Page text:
On the surface, shooting a gobbler seems simple. In reality turkeys sometimes present tricky or even intricate shots. If you’re not prepared, that seemingly easy bird can rubber-neck away instantly, ruining your opportunity for a kill shot.
Our typical practice methods cause some of the problem. We sit at a comfortable bench with a solid rest and squeeze off rounds at a stationary target. You might shoot a few turkeys with such ease, but not many, especially with your back to a tree. Silent turkeys, back-door birds, heavy cover and human error often leave us with difficult opportunities.
Here’s how to prepare for the worst.
This is the easiest trick shot for right-handed shooters, as it’s far easier to twist left than right. Still, a shot at 90 degrees to your left is tough. You can turn that way, but can you hold the position and remain steady?
Twist your arms and torso slowly and steadily, making no unnecessary movements. If possible, slide your body around the tree a bit to reduce the sharp angle. You’ll be contorted and off balance, so don’t rush. Identify the first solid shot and fire. Also, be careful not to let your trigger-hand thumb get too close to your nose or slide your face too near the scope. Broken noses and scope eye can ruin a hunt.
This can be tough, if not impossible for righties. Moving your torso to accommodate a sharp right-angle shot will give you away. The best solution is to learn to shoot with your off hand. That way, if a gobbler comes to your weak side, you can slowly switch hands and still shoot him.
Practice before the season with target loads. Get comfortable holding the gun in opposite fashion and looking through sight or optic. Squeeze the trigger slowly and get accustomed to the sensation of firing “backward.” As you become proficient at switching hands and firing, work up to turkey loads.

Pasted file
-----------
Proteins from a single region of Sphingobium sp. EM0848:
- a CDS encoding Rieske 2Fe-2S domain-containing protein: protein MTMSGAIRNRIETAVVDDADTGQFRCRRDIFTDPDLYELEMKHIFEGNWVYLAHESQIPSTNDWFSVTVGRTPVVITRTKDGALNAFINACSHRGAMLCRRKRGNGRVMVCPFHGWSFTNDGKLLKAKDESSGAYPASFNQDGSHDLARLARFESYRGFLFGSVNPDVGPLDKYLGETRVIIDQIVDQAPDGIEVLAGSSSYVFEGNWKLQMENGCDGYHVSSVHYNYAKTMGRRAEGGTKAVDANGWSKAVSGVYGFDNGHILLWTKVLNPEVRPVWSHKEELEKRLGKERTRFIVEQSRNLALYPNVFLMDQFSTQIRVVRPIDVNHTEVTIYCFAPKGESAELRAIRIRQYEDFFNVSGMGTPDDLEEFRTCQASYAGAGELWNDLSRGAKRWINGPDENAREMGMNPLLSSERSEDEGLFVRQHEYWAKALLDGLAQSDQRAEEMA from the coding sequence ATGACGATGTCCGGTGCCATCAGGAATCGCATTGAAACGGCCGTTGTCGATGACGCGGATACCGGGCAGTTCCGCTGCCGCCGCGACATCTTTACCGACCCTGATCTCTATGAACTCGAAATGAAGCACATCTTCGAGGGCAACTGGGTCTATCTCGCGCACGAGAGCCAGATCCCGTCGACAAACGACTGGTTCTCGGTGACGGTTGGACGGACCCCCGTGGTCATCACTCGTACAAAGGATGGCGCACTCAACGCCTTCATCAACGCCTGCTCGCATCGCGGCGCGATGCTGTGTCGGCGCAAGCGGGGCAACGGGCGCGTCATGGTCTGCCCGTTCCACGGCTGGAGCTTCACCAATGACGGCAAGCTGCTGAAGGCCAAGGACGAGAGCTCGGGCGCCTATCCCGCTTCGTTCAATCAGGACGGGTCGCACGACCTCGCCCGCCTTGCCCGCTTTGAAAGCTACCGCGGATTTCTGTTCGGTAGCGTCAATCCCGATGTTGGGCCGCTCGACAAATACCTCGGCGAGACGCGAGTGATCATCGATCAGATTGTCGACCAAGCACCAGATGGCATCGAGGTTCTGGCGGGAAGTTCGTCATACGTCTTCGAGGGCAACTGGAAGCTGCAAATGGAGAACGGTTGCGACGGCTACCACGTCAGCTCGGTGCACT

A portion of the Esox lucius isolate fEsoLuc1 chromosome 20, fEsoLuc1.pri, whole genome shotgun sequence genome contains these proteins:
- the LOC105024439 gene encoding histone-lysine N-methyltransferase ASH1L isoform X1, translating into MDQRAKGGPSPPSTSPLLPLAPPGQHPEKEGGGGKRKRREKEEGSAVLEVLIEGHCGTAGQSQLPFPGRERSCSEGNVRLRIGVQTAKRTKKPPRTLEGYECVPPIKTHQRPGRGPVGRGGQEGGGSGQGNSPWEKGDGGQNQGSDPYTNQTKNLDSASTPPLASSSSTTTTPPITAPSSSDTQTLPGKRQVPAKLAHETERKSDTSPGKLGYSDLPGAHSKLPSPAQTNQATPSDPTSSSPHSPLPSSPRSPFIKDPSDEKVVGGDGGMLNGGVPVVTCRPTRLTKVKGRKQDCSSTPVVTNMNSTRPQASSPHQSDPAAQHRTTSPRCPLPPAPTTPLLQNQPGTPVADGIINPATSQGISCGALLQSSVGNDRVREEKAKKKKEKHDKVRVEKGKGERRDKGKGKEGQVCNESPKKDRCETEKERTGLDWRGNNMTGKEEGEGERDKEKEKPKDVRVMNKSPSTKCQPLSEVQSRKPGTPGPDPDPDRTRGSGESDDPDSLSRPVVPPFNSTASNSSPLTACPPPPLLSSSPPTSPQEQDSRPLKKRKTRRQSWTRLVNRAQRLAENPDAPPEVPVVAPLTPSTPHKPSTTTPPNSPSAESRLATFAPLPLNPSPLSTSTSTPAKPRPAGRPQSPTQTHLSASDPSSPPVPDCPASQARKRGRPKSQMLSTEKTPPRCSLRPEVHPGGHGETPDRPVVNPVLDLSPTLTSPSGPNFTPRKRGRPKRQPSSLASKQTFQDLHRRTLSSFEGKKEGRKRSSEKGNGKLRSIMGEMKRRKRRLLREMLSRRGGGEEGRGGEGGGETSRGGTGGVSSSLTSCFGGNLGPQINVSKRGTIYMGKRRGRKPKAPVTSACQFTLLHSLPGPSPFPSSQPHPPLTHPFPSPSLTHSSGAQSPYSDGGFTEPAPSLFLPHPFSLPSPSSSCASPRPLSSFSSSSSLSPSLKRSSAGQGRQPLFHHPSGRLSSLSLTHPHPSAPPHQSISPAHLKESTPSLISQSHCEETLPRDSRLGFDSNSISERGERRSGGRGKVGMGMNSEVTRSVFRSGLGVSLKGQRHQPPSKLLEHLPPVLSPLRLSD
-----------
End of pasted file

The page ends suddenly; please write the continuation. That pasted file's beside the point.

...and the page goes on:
One caveat: If you shoot a pump or auto-loader, be careful about the action blowing spent powder back in your eyes at the shot.
Maybe you moved, or perhaps your buddy did. Whatever happened, turkeys often start to rubberneck away before you’re ready to shoot. That’s no big deal in the open, but it can be tricky in thick woods.
Follow the bird’s head with your gun or sight while simultaneously looking ahead and picking an open shooting lane. When the gobbler steps into it, shoot him. If you fire instinctively without identifying an opening, you might miss and hit a tree, sapling or brush, or worse, wounding the gobbler.
Prepare for this scenario as a bird approaches or when you set up. Judge foliage and other cover and note good openings where you can shoot a turkey unobstructed.
If you use a tight-shooting choke and a bobbing bird is within 20 steps, you might want to lower your point of aim and shoot the gobbler in the neck or body. It’s not classic, but it’s better than whistling a quarter-sized swarm of shot past his head.
This should rarely happen, but I get caught with my gun down every year. Your natural reaction is to panic, but that’s a mistake.
If a bird appears and your gun is on your lap, remain still and assess the situation. Often, he’ll search for the hen he heard or continue walking. Or, if you’re using decoys, he might fixate on those. Either way, raise your gun as slowly and carefully as possible, making sure not to jerk or flinch. You’ll likely be able to get into position after a few seconds. If the gobbler still presents a good shot, take him. If he catches your movement or gets nervous, remain calm and continue to raise your gun slowly.
Above all, avoid hasty or stupid shots. Spooking a gobbler won’t ruin your season — missing or wounding him can.